I entered my password 100 times or so in a fit of stubbornness. It worked every now and then. However, when my iPad started borking with the same error message, I decided to figure out the problem.
My search “gmail iphone exchange password incorrect” turned up some interesting stuff. I quickly figured out the problem what the Google Captcha. Apparently the Microsoft connector logs in but then borks on the Captcha which is never surfaced in the connector. Fortunately, there’s an easy way to unlock (or disable) the Captcha in Google Apps.
It seems like Google could fix this on their end without waiting for Apple. Just don’t toss up the Captcha whenever an iOS device hits Gmail. My guess is a recent push on Google’s side broke this as I didn’t notice a real iOS upgrade correlation. While at first I thought it might be iOS 5.0.1, I realized there was a few day delay, pinning the issue most likely back on Google.
Either way, my near term frustration has once again vaporized and I can resume ferociously emailing on my iOS devices.
I’ve recently discovered two awesome tools for helping me manage my contacts in Google Apps. One is a TechStars Boulder company called Rainmaker and the other is a Paris-based company called Kwaga that has an app called WriteThat.Name.
I’ve got a large address book in Gmail (> 11,000 contacts). I get numerous new inbound contacts on a regular basis from people reaching out to me and Google automatically puts their email address in Google Contacts, which is cool. However, it doesn’t put any additional info – either from the email body (which often has contact info in it) or from other sources like Twitter, LinkedIn, and Facebook – which often has a lot more contact info, including a photo.
Let’s start with WriteThat.Name. Once you tie it to you Google account, it automatically scans emails, parses out any contact info it finds, and automagically adds it to the contact record. I’ve been looking for this for a very long time (over a decade) – I’ve never understood why Microsoft didn’t build this into Outlook. Sure – there have been plenty of plug-ins along the way, but nothing that “just worked” invisibly in the background. WriteThat.Name does – beautifully. After using it for a week for free I paid for it. I met the CEO Philippe Laval at lunch the other day in Paris and gave him a big hug. Do yourself a favor – try it.
The next app is Rainmaker. This is from one of the TechStars Boulder teams from this year that is just killing it. You connect it up to your social networks and your Google account. You can then selectively, or in bulk, “make it rain” on your contacts where Rainmaker will use all the magic it can to enhance your existing contacts using whatever information it can find. Like WriteThat.Name, this information is going directly into your Contact database, enhancing it dramatically.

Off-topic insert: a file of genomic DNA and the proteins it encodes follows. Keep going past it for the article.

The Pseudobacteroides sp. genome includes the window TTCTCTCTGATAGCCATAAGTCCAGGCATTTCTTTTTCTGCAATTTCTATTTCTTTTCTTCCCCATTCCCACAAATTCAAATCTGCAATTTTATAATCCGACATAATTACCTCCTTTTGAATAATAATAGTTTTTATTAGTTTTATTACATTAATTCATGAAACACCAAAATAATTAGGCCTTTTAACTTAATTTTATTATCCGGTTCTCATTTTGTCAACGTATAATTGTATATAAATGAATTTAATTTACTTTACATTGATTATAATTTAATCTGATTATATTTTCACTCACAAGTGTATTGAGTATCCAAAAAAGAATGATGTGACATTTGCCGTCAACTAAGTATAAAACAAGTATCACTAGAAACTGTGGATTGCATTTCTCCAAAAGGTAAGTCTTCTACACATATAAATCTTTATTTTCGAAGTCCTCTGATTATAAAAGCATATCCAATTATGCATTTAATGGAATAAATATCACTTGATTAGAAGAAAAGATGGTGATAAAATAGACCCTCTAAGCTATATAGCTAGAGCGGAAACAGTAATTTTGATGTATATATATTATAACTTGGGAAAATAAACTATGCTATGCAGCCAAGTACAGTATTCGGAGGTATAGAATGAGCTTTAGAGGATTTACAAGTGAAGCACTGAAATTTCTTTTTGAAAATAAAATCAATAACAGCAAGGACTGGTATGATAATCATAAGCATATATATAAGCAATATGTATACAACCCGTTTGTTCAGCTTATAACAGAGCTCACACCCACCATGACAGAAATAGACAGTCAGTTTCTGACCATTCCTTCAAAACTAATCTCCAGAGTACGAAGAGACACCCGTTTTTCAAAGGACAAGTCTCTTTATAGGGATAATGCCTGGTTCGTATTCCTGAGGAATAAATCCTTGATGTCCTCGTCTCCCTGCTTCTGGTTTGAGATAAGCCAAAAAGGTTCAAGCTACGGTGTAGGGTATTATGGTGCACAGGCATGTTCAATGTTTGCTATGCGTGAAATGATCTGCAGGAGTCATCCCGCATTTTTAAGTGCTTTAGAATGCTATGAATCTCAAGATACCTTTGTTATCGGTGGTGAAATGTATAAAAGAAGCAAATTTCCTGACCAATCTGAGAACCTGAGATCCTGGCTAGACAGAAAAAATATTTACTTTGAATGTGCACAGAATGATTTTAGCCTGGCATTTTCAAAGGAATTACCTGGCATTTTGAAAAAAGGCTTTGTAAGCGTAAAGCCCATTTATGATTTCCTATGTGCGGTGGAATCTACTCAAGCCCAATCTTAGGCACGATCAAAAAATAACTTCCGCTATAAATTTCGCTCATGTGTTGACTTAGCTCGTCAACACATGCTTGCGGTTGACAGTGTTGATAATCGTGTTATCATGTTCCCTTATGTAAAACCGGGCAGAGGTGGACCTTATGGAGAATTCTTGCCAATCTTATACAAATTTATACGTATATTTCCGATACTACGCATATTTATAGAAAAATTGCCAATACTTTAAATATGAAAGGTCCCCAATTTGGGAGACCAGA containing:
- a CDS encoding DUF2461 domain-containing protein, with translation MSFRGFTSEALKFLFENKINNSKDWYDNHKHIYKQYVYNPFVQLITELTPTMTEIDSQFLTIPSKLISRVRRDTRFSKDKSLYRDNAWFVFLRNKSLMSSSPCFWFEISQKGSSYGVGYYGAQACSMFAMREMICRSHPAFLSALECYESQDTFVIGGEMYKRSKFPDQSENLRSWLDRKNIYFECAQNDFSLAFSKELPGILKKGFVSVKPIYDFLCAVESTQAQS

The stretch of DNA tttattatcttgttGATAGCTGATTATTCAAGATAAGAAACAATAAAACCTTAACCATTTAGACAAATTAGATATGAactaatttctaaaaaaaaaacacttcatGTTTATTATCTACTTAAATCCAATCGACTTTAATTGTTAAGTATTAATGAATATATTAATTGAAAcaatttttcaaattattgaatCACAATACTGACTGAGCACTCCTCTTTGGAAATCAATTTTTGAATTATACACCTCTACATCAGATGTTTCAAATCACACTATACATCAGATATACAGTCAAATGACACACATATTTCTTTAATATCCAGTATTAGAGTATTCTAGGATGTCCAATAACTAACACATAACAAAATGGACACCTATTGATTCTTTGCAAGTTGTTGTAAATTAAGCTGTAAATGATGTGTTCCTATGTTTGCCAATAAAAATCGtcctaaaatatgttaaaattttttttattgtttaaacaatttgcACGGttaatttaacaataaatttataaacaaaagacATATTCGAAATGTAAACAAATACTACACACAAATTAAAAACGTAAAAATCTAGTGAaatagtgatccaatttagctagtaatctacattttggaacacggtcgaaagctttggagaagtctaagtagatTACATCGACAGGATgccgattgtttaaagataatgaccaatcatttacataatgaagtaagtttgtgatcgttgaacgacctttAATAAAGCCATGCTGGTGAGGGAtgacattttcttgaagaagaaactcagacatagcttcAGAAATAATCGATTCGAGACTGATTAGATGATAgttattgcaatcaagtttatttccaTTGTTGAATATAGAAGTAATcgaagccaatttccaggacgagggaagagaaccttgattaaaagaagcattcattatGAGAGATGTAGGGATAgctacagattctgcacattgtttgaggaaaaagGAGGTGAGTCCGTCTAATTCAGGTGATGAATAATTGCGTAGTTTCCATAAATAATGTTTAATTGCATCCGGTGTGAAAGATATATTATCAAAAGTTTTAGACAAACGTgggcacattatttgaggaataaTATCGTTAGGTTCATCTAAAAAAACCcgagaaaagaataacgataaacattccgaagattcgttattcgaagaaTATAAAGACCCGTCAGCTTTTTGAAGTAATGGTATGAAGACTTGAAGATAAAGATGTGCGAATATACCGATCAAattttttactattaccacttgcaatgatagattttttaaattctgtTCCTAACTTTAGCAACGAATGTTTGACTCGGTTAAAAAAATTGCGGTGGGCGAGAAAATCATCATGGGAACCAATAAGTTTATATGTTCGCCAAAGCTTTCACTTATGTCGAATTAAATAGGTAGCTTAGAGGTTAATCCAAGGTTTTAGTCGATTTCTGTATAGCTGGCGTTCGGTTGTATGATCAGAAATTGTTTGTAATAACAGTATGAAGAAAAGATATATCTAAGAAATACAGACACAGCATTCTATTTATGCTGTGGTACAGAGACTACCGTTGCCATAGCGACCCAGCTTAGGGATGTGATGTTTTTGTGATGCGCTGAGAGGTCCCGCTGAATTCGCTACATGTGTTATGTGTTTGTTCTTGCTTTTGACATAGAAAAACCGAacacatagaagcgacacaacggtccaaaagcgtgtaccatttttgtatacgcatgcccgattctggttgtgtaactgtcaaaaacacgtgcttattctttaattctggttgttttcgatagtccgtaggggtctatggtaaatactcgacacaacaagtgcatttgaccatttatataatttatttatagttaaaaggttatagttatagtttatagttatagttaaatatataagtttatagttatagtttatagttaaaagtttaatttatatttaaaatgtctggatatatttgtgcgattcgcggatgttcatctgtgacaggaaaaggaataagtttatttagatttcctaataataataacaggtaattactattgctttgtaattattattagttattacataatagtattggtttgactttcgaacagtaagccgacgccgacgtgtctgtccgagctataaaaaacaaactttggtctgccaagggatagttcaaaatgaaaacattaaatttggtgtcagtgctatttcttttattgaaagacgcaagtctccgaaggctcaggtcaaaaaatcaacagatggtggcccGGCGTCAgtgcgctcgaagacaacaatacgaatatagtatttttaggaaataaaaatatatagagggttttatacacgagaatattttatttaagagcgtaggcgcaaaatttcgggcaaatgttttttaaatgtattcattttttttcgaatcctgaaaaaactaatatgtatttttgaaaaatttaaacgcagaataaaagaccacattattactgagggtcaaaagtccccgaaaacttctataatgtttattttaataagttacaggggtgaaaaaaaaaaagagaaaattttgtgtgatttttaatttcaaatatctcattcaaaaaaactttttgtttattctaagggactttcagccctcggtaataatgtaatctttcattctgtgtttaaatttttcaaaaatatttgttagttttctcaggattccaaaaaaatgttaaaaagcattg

While there is a lot more that can be done, both of these applications make good on the promise of “my computer being smarter than me.” I find that I spend almost no time in my Contacts entering data and updating it any more. All the stuff I need is there – all the time – and I can call, email, IM, chat, txt, or whatever I want without having to search around for the info.
One last hint – before you crank up any program that you give write access to your Google App data, make sure you use Spanning Backup to backup your Google Contacts, Calendar, and Docs data (we are investors in Spanning Cloud Apps, the company that does Spanning Backup.) While I’ve had no issues with either Rainmaker or WriteThat.Name, better safe than sorry!
Jeff Clavier is hanging out with Amy and me in Paris for a few days. We had an incredible dinner last night at L’Arpege - we’d been there once before with another friend (Ed Roberto) about five years ago and it was even better than we remembered it to be. We got home five hours after we started dinner which included an epic cheese course and two dessert courses.
Jeff’s been spending a lot of time on Google+ as have I and many of the VCs and tech early adopters that I know (my VC Circle is my largest circle.) Google+ is rumored to have reached 10m users already and show no sign of slowing. My experience with it has been fascinating – I didn’t do much beyond set up my account, figure out the right login approach since I use Google Apps and Google+ doesn’t yet work with a Google Apps account, and put up a few posts. I’ve got 1400 followers already who presumably simply auto-discovered me via Google’s algorithms (they do have a great social graph already given all the Gmail emails and address books.)
Recently I wrote a post titled Rethinking My Social Graph. I’ve struggled to get my Facebook social graph in order (3000 friends later – lots of acquaintances, not that many friends) and pondered how I use LinkedIn (promiscuously – I link with pretty much anyone). Twitter has been my ultimate broadcast tool and when I think about Google+ vs. Facebook, I realize that the power is the “follow” model vs. the “friend” model.
Facebook has become not that useful for me because while it’s the friend model, I’ve treated it as a follow model. As a result, there isn’t that much intimate communication on it for me, or if there is, it’s completely lost in the noise of the people who I’m acquaintances with. I’ve tried to solve this by sorting them into Lists but there are two problems. The UI for doing this is awful / tedious / excruciating and the control over what you do with lists is weak, especially in places where you really want the control (such as the news feed).
In contrast, Google+ nailed this with the follow model, letting anyone that is interested in what I have to say follow me, while I only follow people I’m interested in. While this is the Twitter model, you get much finer control over both consumption and broadcast through the use of Circles. Now that I have enough activity on Google+, I’m starting to understand and see the impact of this. Oh – and I guess I should start calling it G+ like all the cool kids do.
As Jason and I are about to launch our new book Venture Deals: Be Smarter Than Your Lawyer and Venture Capitalist I’ve been once again thinking about communication and promotion via social media. My experience setting up the blog and twitter feed for Startup Marriage reminded me how easy it is to get the tech set up, but how challenging it is to get engagement. And my investment in Gnip is showing me the continued geometric expansion of social data across an ever increasing number of platforms.
Get ready – I think we have now finally “just begun.”